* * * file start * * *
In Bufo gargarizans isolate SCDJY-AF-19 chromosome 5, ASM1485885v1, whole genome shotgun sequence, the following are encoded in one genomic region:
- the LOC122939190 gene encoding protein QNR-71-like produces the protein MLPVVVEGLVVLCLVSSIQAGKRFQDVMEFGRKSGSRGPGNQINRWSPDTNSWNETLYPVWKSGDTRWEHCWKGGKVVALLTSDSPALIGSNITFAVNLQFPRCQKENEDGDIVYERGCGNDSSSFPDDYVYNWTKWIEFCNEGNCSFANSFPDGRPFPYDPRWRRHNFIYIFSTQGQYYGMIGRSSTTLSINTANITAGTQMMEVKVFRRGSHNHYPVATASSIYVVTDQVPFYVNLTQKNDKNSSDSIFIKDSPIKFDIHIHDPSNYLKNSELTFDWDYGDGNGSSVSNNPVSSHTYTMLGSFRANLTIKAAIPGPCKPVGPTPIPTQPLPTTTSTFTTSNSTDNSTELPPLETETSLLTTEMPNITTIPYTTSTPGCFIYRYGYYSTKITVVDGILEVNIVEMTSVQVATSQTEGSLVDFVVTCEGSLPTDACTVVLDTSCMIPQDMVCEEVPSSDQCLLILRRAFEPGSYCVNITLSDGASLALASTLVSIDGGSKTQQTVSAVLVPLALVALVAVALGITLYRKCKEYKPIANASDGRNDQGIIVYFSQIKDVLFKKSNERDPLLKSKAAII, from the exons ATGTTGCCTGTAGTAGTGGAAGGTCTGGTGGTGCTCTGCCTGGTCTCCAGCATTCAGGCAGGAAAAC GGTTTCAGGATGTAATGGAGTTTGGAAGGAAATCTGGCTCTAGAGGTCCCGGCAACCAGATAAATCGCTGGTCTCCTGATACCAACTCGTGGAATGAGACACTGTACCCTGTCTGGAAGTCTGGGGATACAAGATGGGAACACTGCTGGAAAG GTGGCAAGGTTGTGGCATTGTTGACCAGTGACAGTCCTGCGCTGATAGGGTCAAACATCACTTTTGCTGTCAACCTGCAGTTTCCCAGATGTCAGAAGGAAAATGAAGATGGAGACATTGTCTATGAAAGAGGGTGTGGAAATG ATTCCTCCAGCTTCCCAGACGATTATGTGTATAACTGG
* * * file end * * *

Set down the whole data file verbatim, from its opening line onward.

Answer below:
In Bufo gargarizans isolate SCDJY-AF-19 chromosome 5, ASM1485885v1, whole genome shotgun sequence, the following are encoded in one genomic region:
- the LOC122939190 gene encoding protein QNR-71-like produces the protein MLPVVVEGLVVLCLVSSIQAGKRFQDVMEFGRKSGSRGPGNQINRWSPDTNSWNETLYPVWKSGDTRWEHCWKGGKVVALLTSDSPALIGSNITFAVNLQFPRCQKENEDGDIVYERGCGNDSSSFPDDYVYNWTKWIEFCNEGNCSFANSFPDGRPFPYDPRWRRHNFIYIFSTQGQYYGMIGRSSTTLSINTANITAGTQMMEVKVFRRGSHNHYPVATASSIYVVTDQVPFYVNLTQKNDKNSSDSIFIKDSPIKFDIHIHDPSNYLKNSELTFDWDYGDGNGSSVSNNPVSSHTYTMLGSFRANLTIKAAIPGPCKPVGPTPIPTQPLPTTTSTFTTSNSTDNSTELPPLETETSLLTTEMPNITTIPYTTSTPGCFIYRYGYYSTKITVVDGILEVNIVEMTSVQVATSQTEGSLVDFVVTCEGSLPTDACTVVLDTSCMIPQDMVCEEVPSSDQCLLILRRAFEPGSYCVNITLSDGASLALASTLVSIDGGSKTQQTVSAVLVPLALVALVAVALGITLYRKCKEYKPIANASDGRNDQGIIVYFSQIKDVLFKKSNERDPLLKSKAAII, from the exons ATGTTGCCTGTAGTAGTGGAAGGTCTGGTGGTGCTCTGCCTGGTCTCCAGCATTCAGGCAGGAAAAC GGTTTCAGGATGTAATGGAGTTTGGAAGGAAATCTGGCTCTAGAGGTCCCGGCAACCAGATAAATCGCTGGTCTCCTGATACCAACTCGTGGAATGAGACACTGTACCCTGTCTGGAAGTCTGGGGATACAAGATGGGAACACTGCTGGAAAG GTGGCAAGGTTGTGGCATTGTTGACCAGTGACAGTCCTGCGCTGATAGGGTCAAACATCACTTTTGCTGTCAACCTGCAGTTTCCCAGATGTCAGAAGGAAAATGAAGATGGAGACATTGTCTATGAAAGAGGGTGTGGAAATG ATTCCTCCAGCTTCCCAGACGATTATGTGTATAACTGG